is the powerball lottery rigged

Is the Powerball rigged?

A bevy of conspiracy theories abound about the Powerball. Fueling them is the fact that it really was rigged.

What does the moon landing have to do with the Powerball? Maybe nothing. (Photo: El Paso Times photo)

Story Highlights

  • You probably won’t win the Powerball
  • But it’s OK
  • Because it may be rigged

By now, it’s probably pretty clear that you are not going to win the gazillion dollar Powerball lottery and be able to fulfill your fantasy of buying Comcast and firing every single customer service person you’ve spent hours speaking to trying to figure out why your television keeps telling you to call them.

Of course, that hasn’t stopped a lot of the media experts from taking to the airwaves to give advice on what to do if you wake up one day – say sometime this week after Wednesday night’s $1.5 billion drawing – on your way to being as rich as Donald Trump. They all offer sage recommendations on what to do with the money, mostly smart investments, or hiring a lawyer who, you pray, won’t steal half of it, or making arrangements to keep everybody who wants to glom onto your good luck at bay by moving to Costa Rica.

Nor has it stopped the media from asking people how they would spend the money should they awake to being an instant member of the 1-percent club.

Most of those have been pretty predictable. Pay off the house. Buy a house. Keep creditors at bay. A lot of people said they would keep working, although with an even more lackadaisical attitude than normal.


Powerball winner will still have to face the fiscal cliff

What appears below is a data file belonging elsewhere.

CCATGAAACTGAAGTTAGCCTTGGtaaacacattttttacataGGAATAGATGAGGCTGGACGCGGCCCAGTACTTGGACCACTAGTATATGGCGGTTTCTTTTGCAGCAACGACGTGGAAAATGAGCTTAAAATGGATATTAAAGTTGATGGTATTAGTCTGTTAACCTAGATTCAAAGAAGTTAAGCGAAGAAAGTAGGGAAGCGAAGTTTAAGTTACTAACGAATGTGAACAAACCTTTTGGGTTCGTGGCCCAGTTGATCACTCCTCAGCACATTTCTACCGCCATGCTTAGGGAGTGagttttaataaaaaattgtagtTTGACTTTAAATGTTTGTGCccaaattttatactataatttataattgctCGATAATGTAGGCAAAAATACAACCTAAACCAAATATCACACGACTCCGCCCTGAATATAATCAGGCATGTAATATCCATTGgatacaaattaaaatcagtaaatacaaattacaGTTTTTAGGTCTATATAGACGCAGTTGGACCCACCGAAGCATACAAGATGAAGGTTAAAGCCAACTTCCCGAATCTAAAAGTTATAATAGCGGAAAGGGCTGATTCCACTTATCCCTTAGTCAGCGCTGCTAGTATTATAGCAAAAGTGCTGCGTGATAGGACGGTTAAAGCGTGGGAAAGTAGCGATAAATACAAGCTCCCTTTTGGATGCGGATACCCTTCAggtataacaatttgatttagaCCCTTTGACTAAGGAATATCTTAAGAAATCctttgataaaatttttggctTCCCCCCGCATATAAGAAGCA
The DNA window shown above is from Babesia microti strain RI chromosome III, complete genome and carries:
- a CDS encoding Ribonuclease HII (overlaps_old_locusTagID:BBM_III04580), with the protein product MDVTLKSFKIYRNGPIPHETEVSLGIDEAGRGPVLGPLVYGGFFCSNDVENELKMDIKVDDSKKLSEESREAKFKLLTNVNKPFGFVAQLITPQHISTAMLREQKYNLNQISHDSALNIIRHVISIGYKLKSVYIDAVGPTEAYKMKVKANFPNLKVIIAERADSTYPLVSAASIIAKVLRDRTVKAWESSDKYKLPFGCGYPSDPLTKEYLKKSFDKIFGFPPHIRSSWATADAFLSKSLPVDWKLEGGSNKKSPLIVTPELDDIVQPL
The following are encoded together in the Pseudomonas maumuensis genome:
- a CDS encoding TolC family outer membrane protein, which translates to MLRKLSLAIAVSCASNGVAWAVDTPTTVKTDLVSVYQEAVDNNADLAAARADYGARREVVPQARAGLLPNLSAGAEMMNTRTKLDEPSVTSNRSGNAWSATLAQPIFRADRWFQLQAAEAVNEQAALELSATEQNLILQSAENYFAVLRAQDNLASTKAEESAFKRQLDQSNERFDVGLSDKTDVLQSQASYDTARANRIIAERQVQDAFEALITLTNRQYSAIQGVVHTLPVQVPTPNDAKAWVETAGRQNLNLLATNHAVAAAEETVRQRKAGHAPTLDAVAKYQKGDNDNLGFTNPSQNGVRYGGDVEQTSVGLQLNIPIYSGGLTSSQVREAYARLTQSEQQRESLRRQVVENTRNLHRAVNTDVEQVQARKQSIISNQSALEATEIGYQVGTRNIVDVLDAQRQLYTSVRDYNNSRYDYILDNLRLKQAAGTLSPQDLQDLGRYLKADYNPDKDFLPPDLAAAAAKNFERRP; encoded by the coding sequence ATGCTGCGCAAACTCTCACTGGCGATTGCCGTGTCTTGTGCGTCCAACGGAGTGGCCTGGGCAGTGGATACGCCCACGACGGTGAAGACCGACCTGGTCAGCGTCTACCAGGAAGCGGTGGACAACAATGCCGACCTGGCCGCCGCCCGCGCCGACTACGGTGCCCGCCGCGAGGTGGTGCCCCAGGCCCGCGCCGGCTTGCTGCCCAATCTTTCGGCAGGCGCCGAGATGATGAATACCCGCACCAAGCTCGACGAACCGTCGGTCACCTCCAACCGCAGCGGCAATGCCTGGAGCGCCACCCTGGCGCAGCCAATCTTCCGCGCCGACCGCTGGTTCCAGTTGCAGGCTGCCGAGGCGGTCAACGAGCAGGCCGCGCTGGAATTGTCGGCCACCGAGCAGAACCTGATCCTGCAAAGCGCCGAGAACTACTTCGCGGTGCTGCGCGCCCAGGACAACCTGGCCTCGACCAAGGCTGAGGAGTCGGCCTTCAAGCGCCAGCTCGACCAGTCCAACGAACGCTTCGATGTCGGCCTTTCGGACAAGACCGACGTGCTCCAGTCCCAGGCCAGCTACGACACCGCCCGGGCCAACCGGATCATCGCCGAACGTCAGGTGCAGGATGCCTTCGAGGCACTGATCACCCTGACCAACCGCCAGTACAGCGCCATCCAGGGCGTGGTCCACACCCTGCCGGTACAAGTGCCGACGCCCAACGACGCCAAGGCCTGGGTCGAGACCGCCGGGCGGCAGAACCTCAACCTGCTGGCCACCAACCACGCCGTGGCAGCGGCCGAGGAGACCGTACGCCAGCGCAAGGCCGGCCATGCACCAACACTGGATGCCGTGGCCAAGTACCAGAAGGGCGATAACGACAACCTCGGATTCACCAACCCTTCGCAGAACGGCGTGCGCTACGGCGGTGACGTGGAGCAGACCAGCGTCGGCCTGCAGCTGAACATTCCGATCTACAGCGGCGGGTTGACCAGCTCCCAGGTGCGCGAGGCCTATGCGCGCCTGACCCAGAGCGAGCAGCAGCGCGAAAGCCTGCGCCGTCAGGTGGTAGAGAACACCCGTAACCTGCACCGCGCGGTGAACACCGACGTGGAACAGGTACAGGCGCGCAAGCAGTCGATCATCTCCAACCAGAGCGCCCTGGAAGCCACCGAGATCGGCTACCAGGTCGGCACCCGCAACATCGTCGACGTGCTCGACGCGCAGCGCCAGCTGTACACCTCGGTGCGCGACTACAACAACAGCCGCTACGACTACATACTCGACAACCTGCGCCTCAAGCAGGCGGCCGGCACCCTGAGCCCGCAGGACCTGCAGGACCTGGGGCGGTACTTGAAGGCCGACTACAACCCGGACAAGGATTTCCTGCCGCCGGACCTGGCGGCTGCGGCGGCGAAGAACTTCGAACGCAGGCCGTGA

Nor has it stopped experts from telling you how to make sure you will win the fortune. Some guy who published a book on how to win the lottery went on Fox News to tell viewers to buy “every lottery ticket you can afford,” which is good advice if your cognitive skills are somewhere below that of a starfish and ignores the fact that lotteries exploit people’s economic insecurity and despair and prey upon those are who least able to afford it to blow the grocery money on Powerball tickets.

Still, after the numbers were drawn, the odds are you’d still have to go to work and you’d still owe your soul to the company store.

The reason is simple — the odds are stacked against you.

Or perhaps you’re thinking that the Powerball is rigged and that you are merely a victim of a vast conspiracy that traces its roots to the dawn of civilization. Or something like that.

Of course, you’re thinking, that couldn’t happen. There have to be a lot of safeguards.

But in this era when conspiracy theories are treated with more reverence than facts, it seems like a popular view among a lot of people, joining Obama wants to take your guns, the moon landing was faked and Stevie Wonder really isn’t blind in the pantheon of conspiracies that prevent you from living a full and interesting life.

Yes, there are Powerball truthers, people who have taken to social media to inform the world that the real reason you haven’t won the lottery has nothing to do with the steep odds, akin to being struck by lightning while being in a plane crash and surviving intact, except for that twitch you have from being struck by lightning. It’s because of dark forces conspiring against you.

One such theory — reported by the website — is that the government rigs the Powerball to jack up jackpots so the IRS can collect more tax money and use that money to pay off the federal debt, or perhaps, as one theory posited, fund special black-bag operations that include something like taking over abandoned Walmarts in Texas to seize the state and make Texans stop saying “Y’all.”